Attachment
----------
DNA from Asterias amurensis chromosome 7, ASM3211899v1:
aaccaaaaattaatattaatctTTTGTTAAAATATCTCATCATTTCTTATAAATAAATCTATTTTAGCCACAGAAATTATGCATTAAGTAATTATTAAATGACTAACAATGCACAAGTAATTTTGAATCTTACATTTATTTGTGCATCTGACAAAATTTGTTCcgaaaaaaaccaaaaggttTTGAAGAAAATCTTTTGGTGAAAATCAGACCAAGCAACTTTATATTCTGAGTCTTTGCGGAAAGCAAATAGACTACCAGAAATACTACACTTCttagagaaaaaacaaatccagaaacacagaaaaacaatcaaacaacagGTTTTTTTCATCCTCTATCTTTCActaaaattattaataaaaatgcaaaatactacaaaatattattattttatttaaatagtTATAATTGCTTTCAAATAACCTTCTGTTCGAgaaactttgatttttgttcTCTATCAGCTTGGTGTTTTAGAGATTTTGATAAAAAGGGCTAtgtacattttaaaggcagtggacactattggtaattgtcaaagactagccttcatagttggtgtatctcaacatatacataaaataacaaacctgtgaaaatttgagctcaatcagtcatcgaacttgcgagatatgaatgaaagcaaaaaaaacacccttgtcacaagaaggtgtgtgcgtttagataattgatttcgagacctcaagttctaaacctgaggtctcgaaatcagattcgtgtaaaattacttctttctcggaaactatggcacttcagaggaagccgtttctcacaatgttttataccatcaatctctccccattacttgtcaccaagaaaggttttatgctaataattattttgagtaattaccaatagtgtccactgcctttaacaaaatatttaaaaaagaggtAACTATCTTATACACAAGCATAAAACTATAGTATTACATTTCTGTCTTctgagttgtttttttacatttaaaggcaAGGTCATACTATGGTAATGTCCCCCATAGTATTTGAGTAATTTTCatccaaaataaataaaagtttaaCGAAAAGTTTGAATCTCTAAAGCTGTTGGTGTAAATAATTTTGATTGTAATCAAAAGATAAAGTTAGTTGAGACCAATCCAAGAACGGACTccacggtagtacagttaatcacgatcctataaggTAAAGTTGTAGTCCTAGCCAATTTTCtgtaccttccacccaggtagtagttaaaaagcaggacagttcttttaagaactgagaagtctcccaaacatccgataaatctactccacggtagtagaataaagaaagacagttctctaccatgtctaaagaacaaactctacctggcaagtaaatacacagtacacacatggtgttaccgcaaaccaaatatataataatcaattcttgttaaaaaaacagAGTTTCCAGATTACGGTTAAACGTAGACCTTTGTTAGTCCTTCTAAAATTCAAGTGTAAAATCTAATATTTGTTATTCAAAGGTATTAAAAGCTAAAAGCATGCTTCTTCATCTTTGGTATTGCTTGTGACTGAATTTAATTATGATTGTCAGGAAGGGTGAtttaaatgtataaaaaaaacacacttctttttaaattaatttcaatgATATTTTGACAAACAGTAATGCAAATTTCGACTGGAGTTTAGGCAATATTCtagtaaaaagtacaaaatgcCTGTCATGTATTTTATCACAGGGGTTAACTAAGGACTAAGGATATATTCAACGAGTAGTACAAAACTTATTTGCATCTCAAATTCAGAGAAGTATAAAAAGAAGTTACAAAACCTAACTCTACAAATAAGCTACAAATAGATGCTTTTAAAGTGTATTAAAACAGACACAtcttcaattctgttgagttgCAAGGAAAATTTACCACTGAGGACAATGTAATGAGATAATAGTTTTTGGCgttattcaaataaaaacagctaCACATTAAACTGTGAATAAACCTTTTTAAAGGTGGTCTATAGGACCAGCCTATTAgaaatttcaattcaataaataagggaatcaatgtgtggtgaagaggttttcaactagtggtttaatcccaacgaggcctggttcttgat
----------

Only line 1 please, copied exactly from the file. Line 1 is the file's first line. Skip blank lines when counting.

DNA from Asterias amurensis chromosome 7, ASM3211899v1: